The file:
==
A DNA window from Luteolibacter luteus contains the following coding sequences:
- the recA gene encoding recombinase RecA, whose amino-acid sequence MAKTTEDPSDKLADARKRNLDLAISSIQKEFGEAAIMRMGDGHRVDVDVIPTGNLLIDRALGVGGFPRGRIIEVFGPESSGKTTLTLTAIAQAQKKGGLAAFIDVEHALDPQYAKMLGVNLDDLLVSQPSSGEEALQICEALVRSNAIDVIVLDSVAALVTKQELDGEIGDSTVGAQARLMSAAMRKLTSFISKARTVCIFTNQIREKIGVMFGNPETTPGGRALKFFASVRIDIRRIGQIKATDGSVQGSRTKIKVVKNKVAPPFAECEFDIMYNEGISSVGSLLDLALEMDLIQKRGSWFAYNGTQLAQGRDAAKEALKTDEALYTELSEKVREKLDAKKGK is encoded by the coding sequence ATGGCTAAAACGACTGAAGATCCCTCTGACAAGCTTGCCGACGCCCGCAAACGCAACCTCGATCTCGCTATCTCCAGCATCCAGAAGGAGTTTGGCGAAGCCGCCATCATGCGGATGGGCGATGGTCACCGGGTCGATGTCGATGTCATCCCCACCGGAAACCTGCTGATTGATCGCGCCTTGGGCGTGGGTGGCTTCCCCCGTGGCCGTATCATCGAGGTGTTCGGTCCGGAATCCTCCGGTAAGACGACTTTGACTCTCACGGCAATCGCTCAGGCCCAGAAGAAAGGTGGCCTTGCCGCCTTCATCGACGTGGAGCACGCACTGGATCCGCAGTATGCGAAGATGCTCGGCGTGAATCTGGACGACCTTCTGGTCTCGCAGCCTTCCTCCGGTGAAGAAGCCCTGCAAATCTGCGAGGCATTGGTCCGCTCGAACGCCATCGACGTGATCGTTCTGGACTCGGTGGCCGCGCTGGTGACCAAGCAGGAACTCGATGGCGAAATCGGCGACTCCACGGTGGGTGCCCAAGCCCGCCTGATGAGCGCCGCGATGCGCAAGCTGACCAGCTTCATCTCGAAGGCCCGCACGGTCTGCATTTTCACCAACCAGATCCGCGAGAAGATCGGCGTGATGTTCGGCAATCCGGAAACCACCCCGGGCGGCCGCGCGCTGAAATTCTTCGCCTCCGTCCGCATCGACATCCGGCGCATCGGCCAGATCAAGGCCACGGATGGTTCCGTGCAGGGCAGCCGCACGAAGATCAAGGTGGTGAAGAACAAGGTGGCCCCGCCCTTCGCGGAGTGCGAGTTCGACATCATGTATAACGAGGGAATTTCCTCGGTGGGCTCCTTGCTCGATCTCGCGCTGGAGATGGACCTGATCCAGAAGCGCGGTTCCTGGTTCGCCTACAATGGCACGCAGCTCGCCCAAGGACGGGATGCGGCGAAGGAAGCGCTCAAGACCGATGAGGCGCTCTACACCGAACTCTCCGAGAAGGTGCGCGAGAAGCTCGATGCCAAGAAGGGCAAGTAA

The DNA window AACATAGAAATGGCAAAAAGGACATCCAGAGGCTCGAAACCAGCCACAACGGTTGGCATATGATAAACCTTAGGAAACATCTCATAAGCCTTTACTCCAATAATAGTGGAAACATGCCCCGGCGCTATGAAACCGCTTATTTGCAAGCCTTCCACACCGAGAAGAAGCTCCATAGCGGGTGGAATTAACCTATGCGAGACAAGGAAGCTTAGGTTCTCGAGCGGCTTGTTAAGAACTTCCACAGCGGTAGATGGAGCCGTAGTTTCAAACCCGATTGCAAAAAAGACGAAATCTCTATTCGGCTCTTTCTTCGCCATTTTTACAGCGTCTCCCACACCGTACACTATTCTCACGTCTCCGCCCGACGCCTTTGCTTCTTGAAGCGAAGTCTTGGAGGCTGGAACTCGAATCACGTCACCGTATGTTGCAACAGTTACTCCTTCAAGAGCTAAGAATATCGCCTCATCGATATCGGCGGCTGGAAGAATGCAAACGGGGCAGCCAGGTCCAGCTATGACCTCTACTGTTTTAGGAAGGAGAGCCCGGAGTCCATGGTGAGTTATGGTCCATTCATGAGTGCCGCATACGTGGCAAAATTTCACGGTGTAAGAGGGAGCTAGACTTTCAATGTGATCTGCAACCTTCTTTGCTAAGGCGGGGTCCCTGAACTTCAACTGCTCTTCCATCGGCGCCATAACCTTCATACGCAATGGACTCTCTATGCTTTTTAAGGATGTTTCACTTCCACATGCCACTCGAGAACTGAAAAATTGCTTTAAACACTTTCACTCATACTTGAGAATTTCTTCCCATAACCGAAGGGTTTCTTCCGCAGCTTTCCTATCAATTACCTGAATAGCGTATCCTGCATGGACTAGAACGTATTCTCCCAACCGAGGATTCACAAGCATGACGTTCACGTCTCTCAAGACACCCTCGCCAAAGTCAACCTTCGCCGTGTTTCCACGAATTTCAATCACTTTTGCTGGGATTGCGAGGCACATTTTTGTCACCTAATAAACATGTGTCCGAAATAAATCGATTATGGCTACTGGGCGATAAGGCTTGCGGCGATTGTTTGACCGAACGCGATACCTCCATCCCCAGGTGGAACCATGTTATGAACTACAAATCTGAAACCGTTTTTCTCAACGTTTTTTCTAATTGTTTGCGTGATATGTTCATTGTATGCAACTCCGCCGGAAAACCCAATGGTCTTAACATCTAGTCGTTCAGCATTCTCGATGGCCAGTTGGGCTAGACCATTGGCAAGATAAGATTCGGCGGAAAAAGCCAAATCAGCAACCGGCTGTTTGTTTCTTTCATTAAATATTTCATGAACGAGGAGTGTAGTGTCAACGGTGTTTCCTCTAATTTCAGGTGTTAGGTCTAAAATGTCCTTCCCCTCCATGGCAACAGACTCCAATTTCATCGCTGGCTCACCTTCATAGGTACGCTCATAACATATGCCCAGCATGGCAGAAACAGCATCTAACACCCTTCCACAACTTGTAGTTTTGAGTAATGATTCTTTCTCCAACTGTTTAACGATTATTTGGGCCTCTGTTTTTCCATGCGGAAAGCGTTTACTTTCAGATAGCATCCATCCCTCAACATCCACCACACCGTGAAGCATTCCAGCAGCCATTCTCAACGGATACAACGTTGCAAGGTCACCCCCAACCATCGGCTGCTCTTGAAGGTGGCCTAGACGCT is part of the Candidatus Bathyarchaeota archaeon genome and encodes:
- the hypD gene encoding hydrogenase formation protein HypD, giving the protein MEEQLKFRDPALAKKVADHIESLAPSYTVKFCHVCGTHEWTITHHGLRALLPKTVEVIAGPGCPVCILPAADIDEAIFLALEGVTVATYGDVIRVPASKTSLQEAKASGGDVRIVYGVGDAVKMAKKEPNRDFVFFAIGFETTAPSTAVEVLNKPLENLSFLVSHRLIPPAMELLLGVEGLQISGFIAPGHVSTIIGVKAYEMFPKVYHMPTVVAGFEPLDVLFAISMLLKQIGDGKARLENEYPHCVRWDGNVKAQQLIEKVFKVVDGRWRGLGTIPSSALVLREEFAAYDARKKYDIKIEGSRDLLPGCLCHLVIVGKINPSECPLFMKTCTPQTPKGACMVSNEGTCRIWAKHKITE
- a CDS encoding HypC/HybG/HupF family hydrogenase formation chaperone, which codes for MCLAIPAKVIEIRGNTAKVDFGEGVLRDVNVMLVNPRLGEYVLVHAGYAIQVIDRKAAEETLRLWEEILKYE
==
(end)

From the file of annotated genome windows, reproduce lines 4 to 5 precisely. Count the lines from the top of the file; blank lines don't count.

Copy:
- the hypD gene encoding hydrogenase formation protein HypD, giving the protein MEEQLKFRDPALAKKVADHIESLAPSYTVKFCHVCGTHEWTITHHGLRALLPKTVEVIAGPGCPVCILPAADIDEAIFLALEGVTVATYGDVIRVPASKTSLQEAKASGGDVRIVYGVGDAVKMAKKEPNRDFVFFAIGFETTAPSTAVEVLNKPLENLSFLVSHRLIPPAMELLLGVEGLQISGFIAPGHVSTIIGVKAYEMFPKVYHMPTVVAGFEPLDVLFAISMLLKQIGDGKARLENEYPHCVRWDGNVKAQQLIEKVFKVVDGRWRGLGTIPSSALVLREEFAAYDARKKYDIKIEGSRDLLPGCLCHLVIVGKINPSECPLFMKTCTPQTPKGACMVSNEGTCRIWAKHKITE
- a CDS encoding HypC/HybG/HupF family hydrogenase formation chaperone, which codes for MCLAIPAKVIEIRGNTAKVDFGEGVLRDVNVMLVNPRLGEYVLVHAGYAIQVIDRKAAEETLRLWEEILKYE